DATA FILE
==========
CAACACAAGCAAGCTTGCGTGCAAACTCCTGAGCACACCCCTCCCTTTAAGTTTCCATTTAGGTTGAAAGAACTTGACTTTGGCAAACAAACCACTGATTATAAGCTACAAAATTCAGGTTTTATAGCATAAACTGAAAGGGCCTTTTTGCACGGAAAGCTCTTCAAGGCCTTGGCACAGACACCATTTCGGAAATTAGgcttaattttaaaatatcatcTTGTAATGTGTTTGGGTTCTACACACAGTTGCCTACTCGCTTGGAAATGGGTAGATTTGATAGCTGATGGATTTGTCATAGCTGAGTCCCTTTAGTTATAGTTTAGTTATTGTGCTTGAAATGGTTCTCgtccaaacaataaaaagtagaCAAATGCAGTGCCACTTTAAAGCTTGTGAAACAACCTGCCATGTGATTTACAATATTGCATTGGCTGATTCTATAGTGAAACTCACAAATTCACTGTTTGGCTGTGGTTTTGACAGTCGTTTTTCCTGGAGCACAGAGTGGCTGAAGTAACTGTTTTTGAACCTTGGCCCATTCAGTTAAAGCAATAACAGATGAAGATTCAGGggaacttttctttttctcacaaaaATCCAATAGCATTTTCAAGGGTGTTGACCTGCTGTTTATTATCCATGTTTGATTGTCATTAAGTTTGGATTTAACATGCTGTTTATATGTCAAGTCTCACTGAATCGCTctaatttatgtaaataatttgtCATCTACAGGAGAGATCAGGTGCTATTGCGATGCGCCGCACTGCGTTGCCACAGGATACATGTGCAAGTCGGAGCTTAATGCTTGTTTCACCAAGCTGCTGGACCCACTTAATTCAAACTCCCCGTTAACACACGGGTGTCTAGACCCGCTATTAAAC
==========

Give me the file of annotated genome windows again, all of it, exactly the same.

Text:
CAACACAAGCAAGCTTGCGTGCAAACTCCTGAGCACACCCCTCCCTTTAAGTTTCCATTTAGGTTGAAAGAACTTGACTTTGGCAAACAAACCACTGATTATAAGCTACAAAATTCAGGTTTTATAGCATAAACTGAAAGGGCCTTTTTGCACGGAAAGCTCTTCAAGGCCTTGGCACAGACACCATTTCGGAAATTAGgcttaattttaaaatatcatcTTGTAATGTGTTTGGGTTCTACACACAGTTGCCTACTCGCTTGGAAATGGGTAGATTTGATAGCTGATGGATTTGTCATAGCTGAGTCCCTTTAGTTATAGTTTAGTTATTGTGCTTGAAATGGTTCTCgtccaaacaataaaaagtagaCAAATGCAGTGCCACTTTAAAGCTTGTGAAACAACCTGCCATGTGATTTACAATATTGCATTGGCTGATTCTATAGTGAAACTCACAAATTCACTGTTTGGCTGTGGTTTTGACAGTCGTTTTTCCTGGAGCACAGAGTGGCTGAAGTAACTGTTTTTGAACCTTGGCCCATTCAGTTAAAGCAATAACAGATGAAGATTCAGGggaacttttctttttctcacaaaaATCCAATAGCATTTTCAAGGGTGTTGACCTGCTGTTTATTATCCATGTTTGATTGTCATTAAGTTTGGATTTAACATGCTGTTTATATGTCAAGTCTCACTGAATCGCTctaatttatgtaaataatttgtCATCTACAGGAGAGATCAGGTGCTATTGCGATGCGCCGCACTGCGTTGCCACAGGATACATGTGCAAGTCGGAGCTTAATGCTTGTTTCACCAAGCTGCTGGACCCACTTAATTCAAACTCCCCGTTAACACACGGGTGTCTAGACCCGCTATTAAAC